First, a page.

They gave me a few suggestions. Maybe they're right, maybe they're wrong. Maybe I'll have the intelligence to listen to them.
- Get an artist. They've said this before, this is one that I've resisted before, but it's probably true. I need to get somebody else to make my game pretty. I think it's OK, but I'm a programmer, and programmers (as a rule) go for functionality over prettiness. The screenshots bear this out.
- If you want to reach into "mass market", you've got to make it simpler, simpler, and simpler still. I'm not sure that I'm committed to the mass market. There are niches that aren't completely saturated, and maybe the complex logic puzzler is who I should go for. Or perhaps making the game simpler is something I should do. Making games that I want to play is one thing, but if I want other people to enjoy it, I have to concede that the crowd that still remembers how to solve a Rubik's Cube isn't that large.
- For a game company to be successful, rather like a restaurant, you want to develop a brand, and hopefully, a following. Then, sell to that market. This one's another hard lesson. Wisdom I don't want to hear. I like thinking that having a broad spectrum of interests is good, but it makes sense to think that a business ought to focus to some degree. Focus isn't my best suit. I'm doing this puzzle game now, my next game is either a side-scroller or a role playing game. Essentially no crossover there. The puzzle players almost invariably have no interest in a "Dungeons & Dragons"-like hack-and-slash fest. And vice versa. I don't really want to make puzzle games forever. Hack and slash, yeah, I could do that. Maybe not forever, but for a while.
- There are other game companies out there. Not exactly a lesson, but they mentioned Game House, another local developer. I downloaded "Shape Shifter" from them, and it's an interesting lesson to me. The mechanics are REALLY SIMPLE. Remember being a 3 year old, and picking up the square block and putting it in the square hole? Ok, you can play this game. Simple mechanics help, I guess.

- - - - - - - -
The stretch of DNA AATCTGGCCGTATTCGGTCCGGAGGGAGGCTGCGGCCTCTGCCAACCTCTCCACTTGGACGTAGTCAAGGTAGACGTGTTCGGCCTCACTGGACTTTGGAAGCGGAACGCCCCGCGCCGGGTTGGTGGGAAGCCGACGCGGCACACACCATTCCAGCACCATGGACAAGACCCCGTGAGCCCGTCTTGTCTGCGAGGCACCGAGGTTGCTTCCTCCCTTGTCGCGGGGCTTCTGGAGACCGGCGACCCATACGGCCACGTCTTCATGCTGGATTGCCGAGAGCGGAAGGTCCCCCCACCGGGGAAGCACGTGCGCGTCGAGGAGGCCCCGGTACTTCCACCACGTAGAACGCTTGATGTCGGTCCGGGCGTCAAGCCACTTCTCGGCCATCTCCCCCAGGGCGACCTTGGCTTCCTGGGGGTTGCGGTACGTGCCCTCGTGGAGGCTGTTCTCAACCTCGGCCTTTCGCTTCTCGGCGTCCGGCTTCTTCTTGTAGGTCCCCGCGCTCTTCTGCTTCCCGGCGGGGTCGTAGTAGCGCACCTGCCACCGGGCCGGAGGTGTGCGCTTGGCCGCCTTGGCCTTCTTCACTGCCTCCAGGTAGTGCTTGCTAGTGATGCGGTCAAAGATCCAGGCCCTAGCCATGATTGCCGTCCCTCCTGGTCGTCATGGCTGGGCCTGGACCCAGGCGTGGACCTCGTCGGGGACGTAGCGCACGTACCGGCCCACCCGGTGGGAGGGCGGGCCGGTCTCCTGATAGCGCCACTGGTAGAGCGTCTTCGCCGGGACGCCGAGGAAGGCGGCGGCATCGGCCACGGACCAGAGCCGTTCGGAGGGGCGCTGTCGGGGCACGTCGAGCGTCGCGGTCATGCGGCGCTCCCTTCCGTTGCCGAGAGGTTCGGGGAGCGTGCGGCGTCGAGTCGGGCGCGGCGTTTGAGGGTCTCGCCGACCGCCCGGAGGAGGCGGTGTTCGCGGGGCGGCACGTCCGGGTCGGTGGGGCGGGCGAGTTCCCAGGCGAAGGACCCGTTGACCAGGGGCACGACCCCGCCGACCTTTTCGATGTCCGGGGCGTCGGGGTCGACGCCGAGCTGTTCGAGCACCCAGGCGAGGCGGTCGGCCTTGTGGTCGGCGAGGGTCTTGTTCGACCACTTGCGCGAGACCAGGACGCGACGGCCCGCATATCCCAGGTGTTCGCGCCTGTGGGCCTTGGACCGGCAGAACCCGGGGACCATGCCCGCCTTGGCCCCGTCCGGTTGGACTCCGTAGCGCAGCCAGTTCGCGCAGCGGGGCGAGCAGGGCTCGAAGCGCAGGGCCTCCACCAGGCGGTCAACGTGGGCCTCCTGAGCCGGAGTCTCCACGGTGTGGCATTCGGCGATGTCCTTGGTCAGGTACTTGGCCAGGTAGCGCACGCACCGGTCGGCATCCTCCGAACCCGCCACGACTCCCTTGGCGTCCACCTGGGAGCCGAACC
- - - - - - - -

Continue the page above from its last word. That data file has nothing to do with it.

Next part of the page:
As a result of all this, I've come to some conclusions:
- Finish Switch 2000, already. I really would rather be doing other things (working on other games, going outside and getting some fresh air) than working on Switch. This depends on a few other things, though.
- Try a simplification of the Switch mechanics. A college buddy made a game which ripped off and simplified the original version of Switch. Seems appropriate for me to rip off his simplification in return. It might make Switch too simple, but it seems like it might be worth trying. And the lesson that I haven't yet learned is that when you think you're making it too simple, it might yet not be simple enough.
- Try a simplification of the Switch menus. "Shape Shifter" has a really simple start screen. Two buttons in the middle of the screen, both which take you into the game. You can get to more complex stuff by clicking on the button on the side of the screen. But simple and direct.
- The sooner you hit your stride, the better. This kind of ties in to a lesson learned from They Might Be Giants' "Dial a Song" service. TMBG learned a lot of lessons about songcraft by putting versions of their songs up on an answering machine. If people hung up in the middle of a song, that was a hint that 50 layers of guitar wasn't as cool to the listener as it was to them.
Iterate often, listen to what works, go with that.
But where this leads me is that I need to focus on games I want to spend time on. The difficult bit is that the games I want to spend time on require a lot of time. 3 month games allow you to hit your stride quicker than 18 month games. But you've got to pick the right games, or else you get stuck doing stuff you're not into.
Seems like there was more. I really ought to go work on Switch. But instead I'm going to drive to Fry's.